Three New Women Have Accused James Franco Of Sexual Misconduct

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In a piece published Thursday by the Los Angeles Times, James Franco was accused of sexual misconduct and exploitative behavior by three new women, bringing the total number of women who have made allegations to five. All five women spoke with the LA Times. Four of the women were Franco's students at the film school, Studio 4, he founded in 2014 (it closed in the fall of 2017), with the final accuser labeling 39-year-old Franco as her mentor. Franco's attorney, Michael Plonsker, disputed all of the women's allegations to the Los Angeles Times and directed the publication to Franco's statement he made to Stephen Colbert on Tuesday's The Late Show in which he called the allegations that had been made by two women on Twitter "not accurate." Bustle has reached out to Franco's rep and lawyer for additional comment, but did not receive an immediate response.

These five accusers told the Times that they hesitantly accepted Franco's alleged behavior, even though they were uncomfortable, because they felt he could help with their careers. Franco's former acting student Sarah Tither-Kaplan said she found Franco wearing a Time's Up pin at Sunday's Golden Globes to be "a slap in the face." She continued, "I feel there was an abuse of power, and there was a culture of exploiting non-celebrity women, and a culture of women being replaceable."

Tither-Kaplan, who also appeared in some of Franco's productions, alleged that three years ago while filming a nude orgy scene with the actor and several other women he removed "protective plastic guards covering other actresses' vaginas while simulating oral sex on them." Two other actors, Hilary Dusome and Natalie Chmiel (Franco taught them at Playhouse West in North Hollywood in 2012), alleged Franco got angry during a shoot at a strip club when they and other women wouldn't go topless.

"I felt like I was selected for something based on my hard work and my merit, and when I realized it was because I have nice [breasts], it was pretty clear that was not the case," Dusome claimed. "I don't think he started teaching with bad intentions, but he went down a bad path and damaged a lot of people in the process."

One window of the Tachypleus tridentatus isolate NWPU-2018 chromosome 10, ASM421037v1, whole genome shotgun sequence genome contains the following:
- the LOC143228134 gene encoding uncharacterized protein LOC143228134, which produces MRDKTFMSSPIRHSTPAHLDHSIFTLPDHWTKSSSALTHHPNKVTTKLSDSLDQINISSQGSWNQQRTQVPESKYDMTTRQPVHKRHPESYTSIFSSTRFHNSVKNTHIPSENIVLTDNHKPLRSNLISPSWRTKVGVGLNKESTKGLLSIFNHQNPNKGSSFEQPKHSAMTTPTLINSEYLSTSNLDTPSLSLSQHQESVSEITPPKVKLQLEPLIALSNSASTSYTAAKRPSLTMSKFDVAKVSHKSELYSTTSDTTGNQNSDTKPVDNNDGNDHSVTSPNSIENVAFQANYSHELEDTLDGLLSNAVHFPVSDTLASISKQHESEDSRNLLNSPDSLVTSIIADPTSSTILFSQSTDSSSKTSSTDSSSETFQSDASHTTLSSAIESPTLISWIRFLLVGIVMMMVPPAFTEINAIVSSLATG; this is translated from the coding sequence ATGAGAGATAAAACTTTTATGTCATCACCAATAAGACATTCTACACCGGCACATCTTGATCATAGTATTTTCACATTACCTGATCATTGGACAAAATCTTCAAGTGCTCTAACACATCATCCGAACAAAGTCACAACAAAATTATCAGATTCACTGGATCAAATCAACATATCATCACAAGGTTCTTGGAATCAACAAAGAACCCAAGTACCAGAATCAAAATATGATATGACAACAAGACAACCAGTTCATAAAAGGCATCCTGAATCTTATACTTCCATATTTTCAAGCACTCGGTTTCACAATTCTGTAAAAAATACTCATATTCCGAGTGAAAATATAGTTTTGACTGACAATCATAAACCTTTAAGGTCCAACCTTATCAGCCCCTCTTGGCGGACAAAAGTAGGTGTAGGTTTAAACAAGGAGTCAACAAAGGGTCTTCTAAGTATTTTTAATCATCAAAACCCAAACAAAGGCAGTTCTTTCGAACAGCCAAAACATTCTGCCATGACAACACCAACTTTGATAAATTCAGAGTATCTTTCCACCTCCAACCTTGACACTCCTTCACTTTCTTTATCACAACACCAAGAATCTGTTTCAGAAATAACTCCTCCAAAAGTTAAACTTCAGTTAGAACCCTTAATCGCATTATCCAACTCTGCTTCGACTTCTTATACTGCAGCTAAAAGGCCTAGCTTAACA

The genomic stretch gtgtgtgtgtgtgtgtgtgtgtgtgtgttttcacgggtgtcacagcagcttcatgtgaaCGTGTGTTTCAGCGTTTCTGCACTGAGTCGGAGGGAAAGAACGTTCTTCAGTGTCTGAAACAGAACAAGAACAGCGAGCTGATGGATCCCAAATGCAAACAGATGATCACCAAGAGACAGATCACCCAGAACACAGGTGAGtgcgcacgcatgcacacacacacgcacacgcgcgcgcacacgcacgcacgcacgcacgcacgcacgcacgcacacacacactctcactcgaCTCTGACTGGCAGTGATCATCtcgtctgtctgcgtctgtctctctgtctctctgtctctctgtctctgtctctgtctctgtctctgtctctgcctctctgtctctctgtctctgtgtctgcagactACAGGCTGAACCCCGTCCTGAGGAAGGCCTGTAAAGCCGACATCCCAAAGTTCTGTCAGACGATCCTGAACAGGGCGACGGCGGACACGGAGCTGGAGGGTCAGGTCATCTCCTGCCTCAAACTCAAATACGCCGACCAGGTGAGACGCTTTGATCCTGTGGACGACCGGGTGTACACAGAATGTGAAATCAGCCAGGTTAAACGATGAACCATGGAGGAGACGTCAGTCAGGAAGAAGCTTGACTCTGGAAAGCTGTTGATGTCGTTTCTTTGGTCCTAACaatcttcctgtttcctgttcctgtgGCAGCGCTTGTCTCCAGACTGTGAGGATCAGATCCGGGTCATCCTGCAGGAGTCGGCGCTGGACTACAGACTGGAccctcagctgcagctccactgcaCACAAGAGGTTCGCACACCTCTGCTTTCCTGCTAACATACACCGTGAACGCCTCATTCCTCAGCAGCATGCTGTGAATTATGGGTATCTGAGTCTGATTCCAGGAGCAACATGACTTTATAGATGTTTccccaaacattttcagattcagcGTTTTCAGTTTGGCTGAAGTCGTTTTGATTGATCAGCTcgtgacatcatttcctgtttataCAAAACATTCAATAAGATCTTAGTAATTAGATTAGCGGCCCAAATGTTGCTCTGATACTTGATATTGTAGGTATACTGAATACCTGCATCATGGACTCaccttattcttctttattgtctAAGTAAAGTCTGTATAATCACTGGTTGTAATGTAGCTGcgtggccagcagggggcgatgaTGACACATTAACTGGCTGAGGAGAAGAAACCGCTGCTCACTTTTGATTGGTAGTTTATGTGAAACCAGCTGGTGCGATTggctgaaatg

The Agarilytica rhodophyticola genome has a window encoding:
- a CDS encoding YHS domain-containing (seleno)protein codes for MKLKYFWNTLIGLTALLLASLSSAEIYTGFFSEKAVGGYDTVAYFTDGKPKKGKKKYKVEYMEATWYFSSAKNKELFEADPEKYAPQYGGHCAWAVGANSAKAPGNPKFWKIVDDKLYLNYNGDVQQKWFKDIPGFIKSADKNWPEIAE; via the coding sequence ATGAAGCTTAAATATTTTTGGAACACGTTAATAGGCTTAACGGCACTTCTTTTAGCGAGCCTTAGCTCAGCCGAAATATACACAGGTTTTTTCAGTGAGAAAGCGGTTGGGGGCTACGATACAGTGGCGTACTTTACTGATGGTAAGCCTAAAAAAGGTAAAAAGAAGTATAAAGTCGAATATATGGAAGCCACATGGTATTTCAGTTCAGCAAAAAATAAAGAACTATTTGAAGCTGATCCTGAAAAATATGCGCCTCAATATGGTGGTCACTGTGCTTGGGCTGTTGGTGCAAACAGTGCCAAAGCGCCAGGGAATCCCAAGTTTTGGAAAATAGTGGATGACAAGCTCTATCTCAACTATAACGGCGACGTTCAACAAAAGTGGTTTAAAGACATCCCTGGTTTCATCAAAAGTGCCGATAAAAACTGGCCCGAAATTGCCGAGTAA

Chmiel claimed, "He just took advantage of our eagerness to work and be a part of something bigger. We were all these up-and-coming actors who were so hopeful." Regarding Dusome and Chmiel's allegations, Franco's attorney said his client didn't make the request the women allege.

While speaking to Colbert Tuesday, Franco responded to the allegations made against him by two women prior to the Times' report. "There were some things on Twitter," he said. "I haven't read them. I've heard about them." Tither-Kaplan and Violet Paley (who also spoke with the Times) both took to Twitter in response to Franco's support of the Time's Up initiative, which was started by women in the entertainment industry to stop sexual assault, harassment, and inequality in the workplace.

"First, I wanna say I wore [the pin] 'cause I do support it," Franco told Colbert. He added, "Look, I was so excited to win, but being in that room that night was incredible. It was powerful." His statement to the late-night talk show host continued:

"In my life, I pride myself on taking responsibility for things that I've done. I have to do that to maintain my well-being. I do it whenever I know that there's something wrong or needs to be changed, I make it a point to do it. The things that I heard that were on Twitter are not accurate, but I completely support people coming out and being able to have a voice because they didn't have a voice for so long. So I don't want to shut them down in any way. I think it's a good thing and I support it."